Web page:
Handily, these configurations can also be exported and reimported into other machines, so you can have the same set-up on all machines you use the device with (and useful for keeping a back up).

In conclusion

Since it was released, I’ve used the CADMouse on my two key machines in the workshop — a desktop Windows box and a MacBook Pro. I’ve not had a single issue with either of them. While we’ve spent far less time with the CADMouse Wireless, it looks to be similarly impressive.

Comfort is a factor when you’re working with computers all day long. When it comes to CAD, you’re also looking for a mouse that can be customised (with this, there are a veritable feast of options), particularly if you’re looking to standardise interaction if you move between multiple applications. It’s pretty simple to set per application preferences so your mouse buttons do the same thing (however you want to do it).

In terms of comfort of use, the product is a scaled down version of the original CADMouse — I’d say around 20% smaller, which might make it more comfortable for those with smaller hands (the wired version is a beast). The good news is that this reduction in size hasn’t greatly affected the weight (it’s only lost 20g — presumably due to the battery).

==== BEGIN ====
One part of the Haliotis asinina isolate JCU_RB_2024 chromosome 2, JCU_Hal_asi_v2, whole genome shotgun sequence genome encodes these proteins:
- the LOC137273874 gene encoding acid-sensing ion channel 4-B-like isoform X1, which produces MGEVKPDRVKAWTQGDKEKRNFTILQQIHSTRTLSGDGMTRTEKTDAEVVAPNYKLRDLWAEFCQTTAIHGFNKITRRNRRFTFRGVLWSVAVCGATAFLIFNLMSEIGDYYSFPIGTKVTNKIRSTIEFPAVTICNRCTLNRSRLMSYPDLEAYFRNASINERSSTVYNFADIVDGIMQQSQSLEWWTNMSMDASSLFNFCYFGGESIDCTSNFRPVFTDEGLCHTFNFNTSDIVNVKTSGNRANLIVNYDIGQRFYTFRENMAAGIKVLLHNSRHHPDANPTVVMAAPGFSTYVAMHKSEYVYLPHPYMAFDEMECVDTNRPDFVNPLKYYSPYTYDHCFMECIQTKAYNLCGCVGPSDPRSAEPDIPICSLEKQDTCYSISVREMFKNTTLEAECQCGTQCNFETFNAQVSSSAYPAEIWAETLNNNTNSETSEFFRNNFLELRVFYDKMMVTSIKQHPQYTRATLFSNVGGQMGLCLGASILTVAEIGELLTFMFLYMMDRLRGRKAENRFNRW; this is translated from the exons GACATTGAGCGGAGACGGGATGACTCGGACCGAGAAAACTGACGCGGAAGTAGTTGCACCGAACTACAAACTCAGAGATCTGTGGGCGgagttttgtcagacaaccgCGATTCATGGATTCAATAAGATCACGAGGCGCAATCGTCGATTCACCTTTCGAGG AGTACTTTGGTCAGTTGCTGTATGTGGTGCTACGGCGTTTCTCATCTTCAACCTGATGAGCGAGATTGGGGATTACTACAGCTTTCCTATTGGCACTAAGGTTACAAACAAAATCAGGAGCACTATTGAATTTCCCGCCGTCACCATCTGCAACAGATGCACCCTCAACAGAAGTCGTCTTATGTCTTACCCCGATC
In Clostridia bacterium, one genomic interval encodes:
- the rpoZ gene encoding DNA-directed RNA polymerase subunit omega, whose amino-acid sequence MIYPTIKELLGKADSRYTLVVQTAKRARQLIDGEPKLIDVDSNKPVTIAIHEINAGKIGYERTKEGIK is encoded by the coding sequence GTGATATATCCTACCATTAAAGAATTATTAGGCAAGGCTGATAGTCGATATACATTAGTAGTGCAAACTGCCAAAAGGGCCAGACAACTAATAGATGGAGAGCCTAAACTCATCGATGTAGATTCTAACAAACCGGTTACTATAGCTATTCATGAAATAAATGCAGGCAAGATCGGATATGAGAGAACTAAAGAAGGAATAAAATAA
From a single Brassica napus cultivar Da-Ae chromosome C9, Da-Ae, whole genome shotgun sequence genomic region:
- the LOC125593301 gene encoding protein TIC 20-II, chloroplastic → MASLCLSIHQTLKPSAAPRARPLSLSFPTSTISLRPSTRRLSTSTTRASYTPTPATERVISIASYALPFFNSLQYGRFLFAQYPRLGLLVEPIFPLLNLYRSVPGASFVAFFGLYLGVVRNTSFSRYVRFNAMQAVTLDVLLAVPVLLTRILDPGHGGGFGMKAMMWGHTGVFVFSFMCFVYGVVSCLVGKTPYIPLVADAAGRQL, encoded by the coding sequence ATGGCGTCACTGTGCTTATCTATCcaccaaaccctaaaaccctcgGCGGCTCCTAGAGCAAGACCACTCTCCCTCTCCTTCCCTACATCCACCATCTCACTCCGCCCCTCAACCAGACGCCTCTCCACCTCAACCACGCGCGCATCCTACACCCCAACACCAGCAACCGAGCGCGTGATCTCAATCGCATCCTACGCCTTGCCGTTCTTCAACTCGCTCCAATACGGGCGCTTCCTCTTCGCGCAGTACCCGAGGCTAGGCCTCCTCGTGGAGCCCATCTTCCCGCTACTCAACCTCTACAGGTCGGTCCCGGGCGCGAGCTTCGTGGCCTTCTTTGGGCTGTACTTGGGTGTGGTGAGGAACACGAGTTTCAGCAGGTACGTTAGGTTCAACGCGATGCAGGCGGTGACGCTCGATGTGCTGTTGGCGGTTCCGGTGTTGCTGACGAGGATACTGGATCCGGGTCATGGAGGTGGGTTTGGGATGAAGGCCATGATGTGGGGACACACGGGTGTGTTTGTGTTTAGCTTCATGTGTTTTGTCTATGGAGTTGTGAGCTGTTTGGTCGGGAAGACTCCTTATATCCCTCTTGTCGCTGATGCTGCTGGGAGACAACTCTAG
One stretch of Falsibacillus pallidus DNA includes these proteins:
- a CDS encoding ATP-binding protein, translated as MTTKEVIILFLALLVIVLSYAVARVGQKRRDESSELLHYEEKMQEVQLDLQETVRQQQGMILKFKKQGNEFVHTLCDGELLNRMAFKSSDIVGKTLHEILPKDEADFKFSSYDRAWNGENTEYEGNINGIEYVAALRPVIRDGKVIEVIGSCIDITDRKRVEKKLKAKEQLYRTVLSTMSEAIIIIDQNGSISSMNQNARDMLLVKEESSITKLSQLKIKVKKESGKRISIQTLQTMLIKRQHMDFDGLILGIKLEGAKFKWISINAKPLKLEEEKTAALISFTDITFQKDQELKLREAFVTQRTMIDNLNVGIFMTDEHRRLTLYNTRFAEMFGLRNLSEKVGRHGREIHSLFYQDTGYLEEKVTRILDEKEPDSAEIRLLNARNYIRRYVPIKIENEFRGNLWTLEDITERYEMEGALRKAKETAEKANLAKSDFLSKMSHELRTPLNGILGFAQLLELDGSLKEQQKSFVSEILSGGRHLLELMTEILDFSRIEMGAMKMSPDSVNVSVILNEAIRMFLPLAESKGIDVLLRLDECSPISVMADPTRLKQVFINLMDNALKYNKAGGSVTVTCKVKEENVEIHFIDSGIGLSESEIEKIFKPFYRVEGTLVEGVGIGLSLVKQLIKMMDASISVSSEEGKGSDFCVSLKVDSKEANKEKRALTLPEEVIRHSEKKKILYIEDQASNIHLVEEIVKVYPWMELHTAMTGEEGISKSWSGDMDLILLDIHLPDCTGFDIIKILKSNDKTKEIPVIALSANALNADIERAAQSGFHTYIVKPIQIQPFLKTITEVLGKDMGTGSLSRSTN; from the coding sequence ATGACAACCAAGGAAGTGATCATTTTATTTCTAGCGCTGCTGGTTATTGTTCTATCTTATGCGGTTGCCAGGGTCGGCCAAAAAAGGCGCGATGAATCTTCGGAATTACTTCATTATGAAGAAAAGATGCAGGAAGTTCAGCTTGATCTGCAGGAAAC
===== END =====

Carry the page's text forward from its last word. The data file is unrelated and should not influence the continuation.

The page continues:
When it comes to the benefits of the wireless product vs. the wired, the simple removal of the CADMouse’s wires makes it all the more suitable for use on the road. I’ve loved the wired version, but can rarely be bothered to unplug it and use it when travelling — leaving it in the workshop when I’m away, which might be a reflection on me, but I think it’s valid. You should also note that the form factor is a little smaller which is also ideal for travel — as is the supplied carry case.

The fact that, with this new version, you can leave the USB dongle in your workstation and connect your portable machine via Bluetooth when travelling means you can save both luggage and hassle.

Also, I think it’s worth noting that, while the price might seem a little high, it’s not inordinately more expensive than higherend mice (the benchmark is the Logitech MX range), but you get the benefit of greater CAD customisation, which you wouldn’t get with any other vendor’s products.

To my mind, that’s worth the small premium over more mainstream mouse choices out there.